MacFawn v. Kresler

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88 N.Y.2d 859 (1996)

666 N.E.2d 1359

644 N.Y.S.2d 486

James MacFawn, Jr., Appellant, v. Keri A. Kresler et al., Respondents.

Court of Appeals of the State of New York.

Argued March 20, 1996.

Decided May 2, 1996.

Eugene R. Spada, Albany, for appellant.

Cravath, Swaine & Moore, New York City (Timothy J. Coleman, Rowan D. Wilson and Robert P. Pongetti of counsel), for respondents.

Chief Judge KAYE and Judges SIMONS, TITONE, BELLACOSA, SMITH, LEVINE and CIPARICK concur.

*860MEMORANDUM.

The order of the Appellate Division should be affirmed, with costs.

Plaintiff in this malicious prosecution action bears the burden of establishing that the underlying criminal action terminated favorably to him (Ward v Silverberg, 85 N.Y.2d 993; Hollender v Trump Vil. Coop., 58 N.Y.2d 420; Martin v City of Albany, 42 N.Y.2d 13, 16). A criminal proceeding terminates favorably to the accused, for purposes of a malicious prosecution claim, when the final disposition of the proceeding involves the merits and indicates the accused's innocence (see, Hollender v Trump Vil. Coop., supra; Halberstadt v New York Life Ins. Co., 194 N.Y. 1).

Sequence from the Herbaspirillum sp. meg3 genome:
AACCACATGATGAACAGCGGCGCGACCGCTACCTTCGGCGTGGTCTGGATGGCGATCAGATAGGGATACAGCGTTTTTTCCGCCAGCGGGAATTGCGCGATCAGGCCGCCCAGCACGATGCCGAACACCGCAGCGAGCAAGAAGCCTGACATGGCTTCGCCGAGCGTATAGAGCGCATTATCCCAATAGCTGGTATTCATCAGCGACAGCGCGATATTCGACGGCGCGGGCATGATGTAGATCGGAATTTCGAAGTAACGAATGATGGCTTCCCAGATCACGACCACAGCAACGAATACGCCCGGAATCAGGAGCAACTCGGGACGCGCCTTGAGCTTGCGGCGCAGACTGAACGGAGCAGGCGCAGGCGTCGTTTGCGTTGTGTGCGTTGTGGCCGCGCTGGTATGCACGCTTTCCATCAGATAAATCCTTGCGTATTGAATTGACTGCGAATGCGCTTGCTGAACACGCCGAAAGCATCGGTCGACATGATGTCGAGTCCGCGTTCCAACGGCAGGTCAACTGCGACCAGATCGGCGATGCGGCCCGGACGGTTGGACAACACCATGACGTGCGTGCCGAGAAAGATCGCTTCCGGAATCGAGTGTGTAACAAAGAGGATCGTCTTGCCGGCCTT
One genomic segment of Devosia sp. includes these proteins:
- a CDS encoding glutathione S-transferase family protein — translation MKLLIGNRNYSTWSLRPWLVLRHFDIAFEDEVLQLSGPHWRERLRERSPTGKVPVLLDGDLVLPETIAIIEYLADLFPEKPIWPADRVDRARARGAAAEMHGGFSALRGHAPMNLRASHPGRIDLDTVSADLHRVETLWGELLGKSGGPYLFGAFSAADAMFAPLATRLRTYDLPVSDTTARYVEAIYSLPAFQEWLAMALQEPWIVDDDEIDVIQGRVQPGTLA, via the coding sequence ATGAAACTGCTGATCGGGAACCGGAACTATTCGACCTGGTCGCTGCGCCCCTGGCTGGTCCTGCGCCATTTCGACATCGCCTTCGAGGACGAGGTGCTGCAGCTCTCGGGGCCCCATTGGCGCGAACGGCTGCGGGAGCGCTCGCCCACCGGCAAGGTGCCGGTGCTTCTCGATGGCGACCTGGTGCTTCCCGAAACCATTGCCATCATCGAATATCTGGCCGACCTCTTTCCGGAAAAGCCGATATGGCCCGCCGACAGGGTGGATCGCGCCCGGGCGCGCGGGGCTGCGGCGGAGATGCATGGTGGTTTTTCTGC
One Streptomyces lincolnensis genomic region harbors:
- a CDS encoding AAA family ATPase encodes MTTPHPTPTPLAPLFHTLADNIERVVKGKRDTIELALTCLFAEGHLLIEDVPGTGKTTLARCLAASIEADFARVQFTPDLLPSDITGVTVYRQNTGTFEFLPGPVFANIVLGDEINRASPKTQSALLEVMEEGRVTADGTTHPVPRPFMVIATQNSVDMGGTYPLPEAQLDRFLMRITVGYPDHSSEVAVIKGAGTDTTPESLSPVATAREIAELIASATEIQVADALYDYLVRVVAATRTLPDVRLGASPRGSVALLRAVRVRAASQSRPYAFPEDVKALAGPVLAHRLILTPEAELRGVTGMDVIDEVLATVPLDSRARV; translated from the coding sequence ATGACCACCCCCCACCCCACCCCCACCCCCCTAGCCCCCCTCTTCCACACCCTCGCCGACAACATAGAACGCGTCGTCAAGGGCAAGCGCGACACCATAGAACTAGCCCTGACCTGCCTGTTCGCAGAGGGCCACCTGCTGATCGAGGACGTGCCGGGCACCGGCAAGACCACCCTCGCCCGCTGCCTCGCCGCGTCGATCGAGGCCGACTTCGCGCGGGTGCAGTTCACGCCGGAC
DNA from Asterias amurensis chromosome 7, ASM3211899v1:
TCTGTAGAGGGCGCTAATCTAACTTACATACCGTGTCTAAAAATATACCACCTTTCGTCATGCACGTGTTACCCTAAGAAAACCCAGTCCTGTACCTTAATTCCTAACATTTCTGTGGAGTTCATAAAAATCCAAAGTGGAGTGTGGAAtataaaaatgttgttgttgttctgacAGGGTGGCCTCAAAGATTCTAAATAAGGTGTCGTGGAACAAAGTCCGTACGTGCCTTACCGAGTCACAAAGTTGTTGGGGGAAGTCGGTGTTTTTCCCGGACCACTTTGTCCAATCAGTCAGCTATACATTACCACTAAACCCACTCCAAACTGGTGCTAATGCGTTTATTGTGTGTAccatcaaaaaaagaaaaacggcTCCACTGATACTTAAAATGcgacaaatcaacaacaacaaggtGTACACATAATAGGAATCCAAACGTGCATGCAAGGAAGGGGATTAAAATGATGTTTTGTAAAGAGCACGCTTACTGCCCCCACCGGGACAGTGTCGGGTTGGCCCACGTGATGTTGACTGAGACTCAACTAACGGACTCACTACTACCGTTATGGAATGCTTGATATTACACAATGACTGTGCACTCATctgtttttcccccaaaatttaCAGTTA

In this case the information charging plaintiff with attempted grand larceny in the fourth degree, theft of a credit card (Penal Law § 155.30 [4]; § 110.00), was dismissed by the court because it concluded that the facts alleged by the People were not legally sufficient to support the charge (CPL 170.30 [1] [a]; 170.35 [1] [a]). The People were at liberty to amend the information to correct the deficiency but did not do so. Neither did they refile the charge as they could have (see, People v Nuccio, 78 N.Y.2d 102, 104).

Manifestly, the criminal action was disposed of on procedural grounds. The court did not reach the merits and the question of plaintiff's guilt or innocence remained unanswered after the court dismissed the information. Accordingly, plaintiff's complaint in the civil action failed to state a cause of action for malicious prosecution and it was properly dismissed.

Order affirmed, with costs, in a memorandum.